The applicant does not attribute bad faith to the respondent personally, but relies on attributing bad faith to others and it is thereby asserted that the respondent’s decision was affected by the fraud of the others. The applicant describes the first instance of fraud as “the fraudulent manner in which the Planning and Design Unit (PDU) took ownership and authorship of the Communications Infrastructure Development Centre’s (CIDC) Microwave Design Document, which the applicant spent nine months researching, investigating, and creating, at the order of [the complainant] without any acknowledgement.” The second instance of fraud asserted by the applicant is the fabrication of the complaint and fake “evidence” created by “the biased collusion of Margaret Patane, [the complainant] and Cameron Allen that was placed before the decision maker”.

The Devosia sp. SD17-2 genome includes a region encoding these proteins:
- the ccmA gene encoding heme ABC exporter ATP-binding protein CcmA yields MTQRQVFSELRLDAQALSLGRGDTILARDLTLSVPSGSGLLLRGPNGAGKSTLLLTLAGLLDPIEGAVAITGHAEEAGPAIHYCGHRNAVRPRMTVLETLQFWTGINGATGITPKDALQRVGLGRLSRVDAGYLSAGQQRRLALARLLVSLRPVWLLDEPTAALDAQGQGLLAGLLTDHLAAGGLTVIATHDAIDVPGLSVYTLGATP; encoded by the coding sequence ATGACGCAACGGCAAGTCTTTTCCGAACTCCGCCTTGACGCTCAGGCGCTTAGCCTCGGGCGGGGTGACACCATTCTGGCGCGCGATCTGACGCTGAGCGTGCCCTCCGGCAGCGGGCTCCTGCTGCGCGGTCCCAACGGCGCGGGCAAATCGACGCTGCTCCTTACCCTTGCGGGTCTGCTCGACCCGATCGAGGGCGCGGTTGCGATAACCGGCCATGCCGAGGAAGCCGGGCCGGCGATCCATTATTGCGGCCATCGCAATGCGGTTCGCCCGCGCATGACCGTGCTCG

In relation to the first allegation of fraud, the respondent in paragraph 19 of his affidavit deposes to the fact that at the time of making the decision on 1 June 2018 to suspend the applicant on normal remuneration, he was not aware that the applicant had made a complaint to the CCC. The respondent’s decision therefore could not have been affected by the fraud alleged by the applicant that is the subject of the complaint to the CCC.
In relation to the second allegation of fraud, the applicant relies on a discrepancy that he perceives between the complainant stating in his complaint that he was “physically threatened” and what is recorded in a subsequent investigation report undertaken by Ashdale for the PSBA in respect of the complainant’s complaint that recorded the following answer in response to a question to the effect of did the complainant feel the applicant was threatening him: